G. Gordon Liddy is a fascinating character and his autobiography, Will, reinforces his reputation as a colorful man whose quest for the limits of his courage catapulted him into celebrity. Few readers of Will would deny Liddy’s implicit premise that he, through sheer determination, managed to alter the course of American history and many readers have discovered that Liddy, despite his eccentricities, is an intelligent man who tells a good story.
The reader quickly discovers that Liddy’s life had far more to it than simply an involvement in the Watergate break-in at National Democratic Headquarters in Washington. In fact, the Watergate episode, although showcased, often takes a back seat to even more unusual escapades. It is difficult to believe, and this is the only trouble with the work, that he did half the things he says.
Early in life, Liddy learned some hard lessons, many of which he taught himself. As a young man reared in Hoboken, New Jersey, in the 1930’s, he was cursed by terrifying feelings of inadequacy brought on by his fear of various things, from the roar made by the dirigible Akron as it flew over his home to the fluttering of small moths at night in his bedroom. “Soon,” confesses Liddy, “my every waking moment was ruled by that over-riding emotion: fear.”
His fears grew geometrically, each new one greatly heightening his hysteria. (Some fears, such as that of the “moth-millers” casting shadows on his wall, seem absurd, while others, such as fear of pain and fire, do not.) Eventually, he became obsessed by a fear of God, fueled by nightmarish tales told to him by priests and nuns at Hoboken’s SS Peter and Paul Church, stories about how God became furious with small boys who failed to make the proper sign of the cross. Moreover, he was informed that prayers must be said nightly for all deceased family members so that their souls would not feel the torments of Purgatory. God’s omnipotence, compared with young Liddy’s vulnerability and awkwardness, made Him seem more the ogre than the Father. The priests and nuns made Him out to be cruel rather than compassionate, demanding rather than forgiving.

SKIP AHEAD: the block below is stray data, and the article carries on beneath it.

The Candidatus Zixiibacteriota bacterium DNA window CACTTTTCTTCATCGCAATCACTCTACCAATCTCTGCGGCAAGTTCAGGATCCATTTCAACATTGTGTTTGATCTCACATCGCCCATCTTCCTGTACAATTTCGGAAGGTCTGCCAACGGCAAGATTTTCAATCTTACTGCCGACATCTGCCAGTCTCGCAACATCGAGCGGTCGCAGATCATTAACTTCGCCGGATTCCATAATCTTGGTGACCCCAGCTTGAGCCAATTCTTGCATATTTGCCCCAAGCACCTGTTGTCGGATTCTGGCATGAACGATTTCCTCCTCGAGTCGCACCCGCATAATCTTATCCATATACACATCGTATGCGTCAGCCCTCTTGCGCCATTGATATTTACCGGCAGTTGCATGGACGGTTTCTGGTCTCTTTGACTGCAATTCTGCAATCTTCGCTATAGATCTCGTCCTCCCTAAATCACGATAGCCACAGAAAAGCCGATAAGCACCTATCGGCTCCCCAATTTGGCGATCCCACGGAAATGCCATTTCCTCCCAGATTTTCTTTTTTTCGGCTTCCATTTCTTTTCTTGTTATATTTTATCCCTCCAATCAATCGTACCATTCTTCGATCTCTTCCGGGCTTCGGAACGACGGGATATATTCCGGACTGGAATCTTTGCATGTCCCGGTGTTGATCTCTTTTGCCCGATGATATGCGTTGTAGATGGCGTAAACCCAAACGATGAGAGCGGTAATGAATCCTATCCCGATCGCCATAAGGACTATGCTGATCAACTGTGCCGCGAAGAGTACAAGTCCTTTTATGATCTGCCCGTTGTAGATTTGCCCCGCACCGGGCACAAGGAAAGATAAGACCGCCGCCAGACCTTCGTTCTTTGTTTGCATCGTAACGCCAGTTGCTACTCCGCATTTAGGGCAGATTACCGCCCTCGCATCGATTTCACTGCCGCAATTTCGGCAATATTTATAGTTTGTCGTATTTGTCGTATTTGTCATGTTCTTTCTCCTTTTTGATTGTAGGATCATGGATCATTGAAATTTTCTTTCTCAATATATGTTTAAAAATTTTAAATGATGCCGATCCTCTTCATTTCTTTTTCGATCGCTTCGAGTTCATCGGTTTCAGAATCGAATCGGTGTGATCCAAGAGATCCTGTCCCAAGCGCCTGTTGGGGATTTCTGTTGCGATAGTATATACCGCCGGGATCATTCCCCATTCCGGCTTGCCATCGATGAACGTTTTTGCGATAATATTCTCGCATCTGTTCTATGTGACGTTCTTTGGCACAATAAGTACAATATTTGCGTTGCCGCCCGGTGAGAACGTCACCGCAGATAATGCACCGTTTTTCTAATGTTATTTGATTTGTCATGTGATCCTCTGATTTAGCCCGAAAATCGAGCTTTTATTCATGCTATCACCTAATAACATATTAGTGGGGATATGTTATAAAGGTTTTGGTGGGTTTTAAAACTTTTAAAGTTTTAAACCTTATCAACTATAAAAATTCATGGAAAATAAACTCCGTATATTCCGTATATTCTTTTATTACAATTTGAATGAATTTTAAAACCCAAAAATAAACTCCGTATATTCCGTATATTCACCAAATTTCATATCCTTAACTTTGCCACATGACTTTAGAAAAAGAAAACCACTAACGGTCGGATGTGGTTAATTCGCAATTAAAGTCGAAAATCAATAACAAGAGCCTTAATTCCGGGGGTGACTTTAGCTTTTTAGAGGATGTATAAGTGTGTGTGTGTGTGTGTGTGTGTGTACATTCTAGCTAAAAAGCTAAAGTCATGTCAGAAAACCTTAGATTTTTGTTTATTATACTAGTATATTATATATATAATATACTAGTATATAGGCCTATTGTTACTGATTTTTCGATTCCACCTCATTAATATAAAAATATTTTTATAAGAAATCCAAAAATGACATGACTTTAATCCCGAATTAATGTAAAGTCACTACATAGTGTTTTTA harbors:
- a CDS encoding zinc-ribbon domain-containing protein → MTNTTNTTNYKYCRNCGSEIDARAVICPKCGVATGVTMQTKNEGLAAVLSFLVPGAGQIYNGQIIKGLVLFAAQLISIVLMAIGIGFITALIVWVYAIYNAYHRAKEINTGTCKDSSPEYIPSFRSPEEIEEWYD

Appalled by his paralyzing fear of all sorts of phenomena, Liddy constantly tried to make himself brave by testing his will rather than stewing in his own cowardice. “Will,” it soon becomes apparent, is Liddy’s byword and his supreme god. In fact, in his estimation, to be stoical in the face of life’s terrors is to exercise will power which in turn allows one to feel pride rather than shame, to be in control rather than controlled, to deny all feelings of submission and weakness.
Liddy’s belief in will has been alluded to many times since he became famous for participating in Watergate, and he has been called many things because of his unbending attitude toward those who wish to obtain vital information about the Watergate break-in from him, from Fascist, to dunce, to criminal, to lunatic. Yet, in press accounts, there is evidence of a sneaking admiration for Liddy’s sense of self and dedication to abstract principle.
As the guilty and fear-ridden child in Hoboken, Liddy decided to do something about his “spinelessness” and, in so doing, rid himself of self-loathing and regain his health. His mother’s tales of American Indians bravely enduring physical torture without showing signs of suffering and of runner Glen Cunningham overcoming the handicap of badly burned legs and becoming a champion runner inspired Liddy, who came to believe that if these people could find self-respect, so could he.
Liddy was to continually test himself in order to achieve his goal of self-mastery. His accounts of...
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